Erlang Programming/Quick tips

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One thing that can slow you down when you are getting started or trying to do some rapid prototyping is to export functions all the time. Rather, you can use the compiler directive. This makes programming erlang much more enjoyable, not to have to manually type:

 export(function_not_an_other_one/4).

everytime you add a function and would like to test it. Rather, you can use:

 compile(export_all).

You can manually export only the things you need to when you are done with the program.

Another handy trick is to use

 42> make:all([load]). 

Rather than compile the latest version all the time.

 43> c(my_module_v17).

or is it

 44> c(my_module_v18).

?Module in code gives the current module name, which is super helpful when spawning.

 spawn(?Module, fun_name, arity),

Otherwise, you need to change the module name in every spawn every time you change the name of the module. If you would like to keep an eye on a process you can monitor it, after you have registered it.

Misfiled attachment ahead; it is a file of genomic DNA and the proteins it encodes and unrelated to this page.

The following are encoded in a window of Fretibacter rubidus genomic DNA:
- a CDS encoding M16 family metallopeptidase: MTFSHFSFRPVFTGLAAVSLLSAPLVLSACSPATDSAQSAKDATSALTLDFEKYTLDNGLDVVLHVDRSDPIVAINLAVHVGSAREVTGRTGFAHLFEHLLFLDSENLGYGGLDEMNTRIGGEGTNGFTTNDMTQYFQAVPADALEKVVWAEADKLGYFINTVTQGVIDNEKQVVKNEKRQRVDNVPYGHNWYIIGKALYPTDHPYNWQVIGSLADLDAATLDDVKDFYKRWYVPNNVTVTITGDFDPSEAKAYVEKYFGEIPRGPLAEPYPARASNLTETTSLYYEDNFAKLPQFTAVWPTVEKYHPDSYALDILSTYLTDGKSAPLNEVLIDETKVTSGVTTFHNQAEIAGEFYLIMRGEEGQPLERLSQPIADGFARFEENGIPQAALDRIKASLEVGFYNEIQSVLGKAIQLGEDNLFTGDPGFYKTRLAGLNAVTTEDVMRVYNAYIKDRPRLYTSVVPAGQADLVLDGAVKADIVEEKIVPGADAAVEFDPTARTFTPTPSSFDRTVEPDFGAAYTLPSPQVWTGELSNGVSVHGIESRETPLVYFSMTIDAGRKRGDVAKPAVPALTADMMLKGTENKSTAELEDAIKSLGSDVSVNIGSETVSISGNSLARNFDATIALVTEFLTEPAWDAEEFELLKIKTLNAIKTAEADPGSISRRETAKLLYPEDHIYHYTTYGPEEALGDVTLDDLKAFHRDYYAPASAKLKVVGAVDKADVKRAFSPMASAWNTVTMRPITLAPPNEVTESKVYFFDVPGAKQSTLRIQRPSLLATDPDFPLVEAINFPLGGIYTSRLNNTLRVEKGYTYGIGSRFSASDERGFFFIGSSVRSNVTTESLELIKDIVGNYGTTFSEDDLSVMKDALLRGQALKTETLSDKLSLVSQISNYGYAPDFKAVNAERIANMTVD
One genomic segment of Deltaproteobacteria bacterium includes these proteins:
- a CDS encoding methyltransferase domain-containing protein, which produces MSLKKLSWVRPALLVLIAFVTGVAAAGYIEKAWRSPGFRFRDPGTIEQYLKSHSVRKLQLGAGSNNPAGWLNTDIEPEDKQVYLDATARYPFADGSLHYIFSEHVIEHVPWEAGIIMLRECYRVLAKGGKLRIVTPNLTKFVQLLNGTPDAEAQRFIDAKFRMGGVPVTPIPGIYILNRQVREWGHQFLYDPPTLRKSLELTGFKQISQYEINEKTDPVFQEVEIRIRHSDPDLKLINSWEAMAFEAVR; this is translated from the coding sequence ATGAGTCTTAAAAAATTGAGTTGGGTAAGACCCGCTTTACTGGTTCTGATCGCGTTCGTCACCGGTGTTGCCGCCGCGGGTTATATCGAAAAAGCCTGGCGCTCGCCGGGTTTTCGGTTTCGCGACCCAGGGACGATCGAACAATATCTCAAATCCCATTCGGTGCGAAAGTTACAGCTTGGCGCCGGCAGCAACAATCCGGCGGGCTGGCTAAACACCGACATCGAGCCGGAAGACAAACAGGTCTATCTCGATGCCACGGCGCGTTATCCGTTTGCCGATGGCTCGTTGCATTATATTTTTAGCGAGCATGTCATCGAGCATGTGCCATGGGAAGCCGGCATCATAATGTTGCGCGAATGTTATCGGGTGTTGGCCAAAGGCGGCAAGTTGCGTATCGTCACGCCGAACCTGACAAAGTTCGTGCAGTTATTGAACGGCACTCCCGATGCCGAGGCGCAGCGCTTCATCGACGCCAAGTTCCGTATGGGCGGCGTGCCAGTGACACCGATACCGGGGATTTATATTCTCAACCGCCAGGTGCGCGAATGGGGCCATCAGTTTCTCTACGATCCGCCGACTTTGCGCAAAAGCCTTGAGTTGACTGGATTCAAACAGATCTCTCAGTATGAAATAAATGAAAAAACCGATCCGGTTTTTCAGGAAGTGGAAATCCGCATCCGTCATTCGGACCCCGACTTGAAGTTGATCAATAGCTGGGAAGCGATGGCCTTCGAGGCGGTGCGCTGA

45> register(my_loop, spawn(my_module, my_loop, [])).
 46> Mon_my_loop = erlang:monitor(process, my_loop).

A helpful utility function is rpc.

 rpc(Dest, Msg) ->
   To ! {self(), Msg},
   receive
     {Dest, Answer} -> Answer
   after 1000 ->
     {Dest, did_not_answer_msg, Msg}
   end.

This helps keep synchronous commands between processes from getting answers from the wrong process. We force the identification of the process providing the answer, and sequential queuing should handle the rest.